Auckland, New Zealand’s pop sensation Ella Yelich-O’Connor—stage name Lorde—first signed a record deal at age 13, and it wasn’t long before it began to pay dividends in confidence for the young talent. Last year’s The Love Club EP spawned the worldwide hit “Royals,” meaning the now 16-year-old singer can tout both a chart-topping hit and a follow-up—“Tennis Court”—that was picked up by Wimbledon among the 10 tracks on her proper full-length debut. Pure Heroine is a scattered, but preternaturally gifted album, charting the rise of a new teen phenom with enough awareness to navigate crossover success with aplomb.
The narrative surrounding Lorde has, at times, threatened to overshadow her music. She once alluded to Taylor Swift when discussing how Photoshopped images create poor role models for young girls, which led to Swift fans calling her out for a perceived attack. One of her songs upset Miley Cyrus and she was flooded by hate mail. And until recently she hadn’t performed outside her native New Zealand and maintained a certain level of mystique—a line in “Tennis Court” claims she’s never been on a plane before—she has consistently connected with fans by answering questions on her Tumblr. Lorde’s appeal is that she’s new to the fame game, not yet the contradictory mash of artistic endeavor and corporate construction, able to demonstrate an emerging intellect as well as make expected mistakes.
It’s helpful, then, that Pure Heroine backs up her tentative forays into public relations with some of the catchiest songs of the year. On this record, Yelich-O’Connor’s voice is the alpha and omega of her talent. She has the presence and vocal development of singers more than twice her age. Her voice isn’t booming or overpowering, but rather mystifying and alluring, both floating on its own in a sea of reverb and digital blips and awash in an army of chorused overdubs.
That being said, it’s hard to pick what’s best on Pure Heroine: the pristine and forceful production, Yelich-O’Connor’s voice, or her cheeky-yet-purposeful lyrics. That all three of those elements are so strong indicates Lorde’s promise. Aside from the aforementioned two big hits, next single “Team” is the other club-ready, sparkly thumper, whipping in disaffected lines like “I’m kind of over getting told to throw my hands up in the air.” “Buzzcut Season” begins as fierce minimalism along the lines of The XX, but then adds a much-needed bottom end that shows an awareness that those styles have limitations. “White Teeth Teens” contains a pounding drum cadence that wouldn’t feel out of place on an Adele record.
“Ribs” is perhaps the best illustration of Yelich-O’Connor’s gifts, especially when matched with those of producer Joel Little. The muffled beat throbs along, lulling the listener into a trance while the cascading vocals illustrate a portrait of the girl behind the voice before she was thrust in the spotlight and forced to contend with life on a scale not previously considered: “This dream isn’t feeling sweet / We’re reeling through the midnight streets / And I’ve never felt more alone / It feels so scary getting old.” It’s the same sentiment echoed by John Cusack’s character in High Fidelity: “Only people of a certain disposition are frightened of being alone for the rest of their lives at the age of 26.” But Yelich-O’Connor is a decade younger than that and still expressing anxiety and disillusion. This isn’t typical teenage angst, though; Lorde takes the whims of a teenage girl and puts them in direct conflict with her becoming an international star overnight.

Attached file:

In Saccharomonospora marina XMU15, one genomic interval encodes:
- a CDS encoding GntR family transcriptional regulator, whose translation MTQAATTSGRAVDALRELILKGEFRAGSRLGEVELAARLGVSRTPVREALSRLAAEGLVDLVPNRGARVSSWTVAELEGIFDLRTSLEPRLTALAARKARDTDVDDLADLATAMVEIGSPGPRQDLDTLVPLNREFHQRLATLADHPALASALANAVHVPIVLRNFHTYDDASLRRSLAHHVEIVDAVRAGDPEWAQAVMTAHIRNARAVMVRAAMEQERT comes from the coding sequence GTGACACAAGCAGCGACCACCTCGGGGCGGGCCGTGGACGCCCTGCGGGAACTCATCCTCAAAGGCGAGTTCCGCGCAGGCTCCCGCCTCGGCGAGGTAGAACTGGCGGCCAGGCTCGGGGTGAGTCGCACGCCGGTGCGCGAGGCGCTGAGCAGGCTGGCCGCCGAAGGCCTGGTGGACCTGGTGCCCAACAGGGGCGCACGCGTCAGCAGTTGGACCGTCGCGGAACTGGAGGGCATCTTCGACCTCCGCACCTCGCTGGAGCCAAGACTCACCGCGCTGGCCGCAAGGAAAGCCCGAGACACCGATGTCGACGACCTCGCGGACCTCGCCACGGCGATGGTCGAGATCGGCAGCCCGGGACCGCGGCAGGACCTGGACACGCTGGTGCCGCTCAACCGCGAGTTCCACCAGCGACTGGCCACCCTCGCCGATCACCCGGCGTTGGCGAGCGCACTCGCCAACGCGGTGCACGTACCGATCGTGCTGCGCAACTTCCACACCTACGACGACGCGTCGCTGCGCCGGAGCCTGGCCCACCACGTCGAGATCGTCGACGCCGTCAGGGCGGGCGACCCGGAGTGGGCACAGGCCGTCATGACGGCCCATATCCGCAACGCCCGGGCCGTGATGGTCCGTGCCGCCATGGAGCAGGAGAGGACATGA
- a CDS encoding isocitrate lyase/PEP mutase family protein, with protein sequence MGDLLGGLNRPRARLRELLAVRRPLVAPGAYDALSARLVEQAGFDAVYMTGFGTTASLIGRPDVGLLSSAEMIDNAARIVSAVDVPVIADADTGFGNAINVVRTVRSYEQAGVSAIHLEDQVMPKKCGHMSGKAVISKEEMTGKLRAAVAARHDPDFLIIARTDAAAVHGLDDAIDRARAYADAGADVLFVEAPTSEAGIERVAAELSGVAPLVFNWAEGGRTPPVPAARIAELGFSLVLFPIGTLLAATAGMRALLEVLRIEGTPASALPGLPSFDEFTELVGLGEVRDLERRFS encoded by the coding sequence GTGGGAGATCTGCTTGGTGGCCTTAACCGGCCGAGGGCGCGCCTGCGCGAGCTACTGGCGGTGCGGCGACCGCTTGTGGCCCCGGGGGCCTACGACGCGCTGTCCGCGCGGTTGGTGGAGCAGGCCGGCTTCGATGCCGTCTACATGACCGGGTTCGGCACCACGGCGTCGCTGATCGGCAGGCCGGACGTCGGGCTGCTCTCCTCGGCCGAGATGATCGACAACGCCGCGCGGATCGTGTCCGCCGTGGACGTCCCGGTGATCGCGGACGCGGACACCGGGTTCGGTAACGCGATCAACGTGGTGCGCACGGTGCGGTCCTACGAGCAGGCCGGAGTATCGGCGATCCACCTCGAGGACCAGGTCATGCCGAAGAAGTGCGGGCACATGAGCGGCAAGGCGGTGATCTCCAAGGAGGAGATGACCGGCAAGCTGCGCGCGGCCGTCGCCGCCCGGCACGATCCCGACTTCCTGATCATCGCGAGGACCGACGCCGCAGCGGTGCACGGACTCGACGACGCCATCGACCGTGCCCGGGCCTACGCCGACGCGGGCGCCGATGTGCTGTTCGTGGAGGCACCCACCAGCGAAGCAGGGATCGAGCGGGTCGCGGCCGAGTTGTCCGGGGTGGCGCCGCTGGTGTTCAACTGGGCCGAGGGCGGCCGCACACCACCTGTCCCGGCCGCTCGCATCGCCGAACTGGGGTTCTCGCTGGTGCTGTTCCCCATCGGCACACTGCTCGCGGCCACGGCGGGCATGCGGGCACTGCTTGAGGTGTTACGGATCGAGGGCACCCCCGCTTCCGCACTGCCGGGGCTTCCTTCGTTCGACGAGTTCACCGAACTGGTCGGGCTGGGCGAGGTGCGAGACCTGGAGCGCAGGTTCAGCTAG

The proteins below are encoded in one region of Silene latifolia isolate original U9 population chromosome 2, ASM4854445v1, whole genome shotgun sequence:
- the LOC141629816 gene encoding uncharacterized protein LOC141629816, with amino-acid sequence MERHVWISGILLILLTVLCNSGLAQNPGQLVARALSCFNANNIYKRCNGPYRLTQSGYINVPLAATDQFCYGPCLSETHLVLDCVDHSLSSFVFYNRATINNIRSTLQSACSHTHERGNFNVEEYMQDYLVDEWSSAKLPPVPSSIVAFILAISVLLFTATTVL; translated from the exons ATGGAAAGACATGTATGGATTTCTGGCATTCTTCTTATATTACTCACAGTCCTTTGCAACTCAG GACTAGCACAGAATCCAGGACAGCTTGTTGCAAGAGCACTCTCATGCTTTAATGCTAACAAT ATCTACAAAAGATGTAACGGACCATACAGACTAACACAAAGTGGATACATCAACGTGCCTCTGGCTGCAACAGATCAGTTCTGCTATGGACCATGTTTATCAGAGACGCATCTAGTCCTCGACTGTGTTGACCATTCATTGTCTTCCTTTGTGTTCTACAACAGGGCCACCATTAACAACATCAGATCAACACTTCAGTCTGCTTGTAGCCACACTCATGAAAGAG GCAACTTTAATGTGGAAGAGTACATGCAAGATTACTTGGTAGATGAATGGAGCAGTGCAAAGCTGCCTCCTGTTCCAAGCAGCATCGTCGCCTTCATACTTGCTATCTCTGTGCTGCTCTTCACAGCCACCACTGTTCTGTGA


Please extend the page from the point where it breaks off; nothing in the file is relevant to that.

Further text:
“Royals” may casually dismiss the braggadocio of hip-hop and rock excess, but it’s not like these things aren’t on Lorde’s mind—her Love Club EP track “Million Dollar Bills” begins with the line “There’s nothing I want but money and time.” Late on Pure Heroine, though, the sparse ballad “Still Sane” grapples with her ambition and fears of how fame will affect her. She sings, “I still like hotels, but I think that’ll change” and then, seconds later, says, “I’m little, but I’m coming for the crown.” Lorde doesn’t want to be endearing or cute with her goals, but she’s also conflicted by her inexperience and interest in the shroud of mystery surrounding acts like Burial and The Weeknd.
In an editorial that ran in a New Zealand Sunday magazine, Yelich-O’Connor quoted Patti Smith relating advice she received from William S. Burroughs about the strength that lies within an artist’s name becoming their cultural currency. “Every step I’ve taken… has been to ensure I am exactly who I want to be, perceived how I’d like to be perceived.” Lorde is image-conscious, but not business-oriented with that image. She’s a hot IPO screaming to the top of the charts, but she says the right things about the double standard surrounding the perception of craft-minded female pop stars. Whatever the future holds for Yelich-O’Connor—now that she’s getting on planes and performing around the world, it’s on her mind even more than on this record—she doesn’t have to worry about the music. Pure Heroine makes the strongest possible statement that she belongs.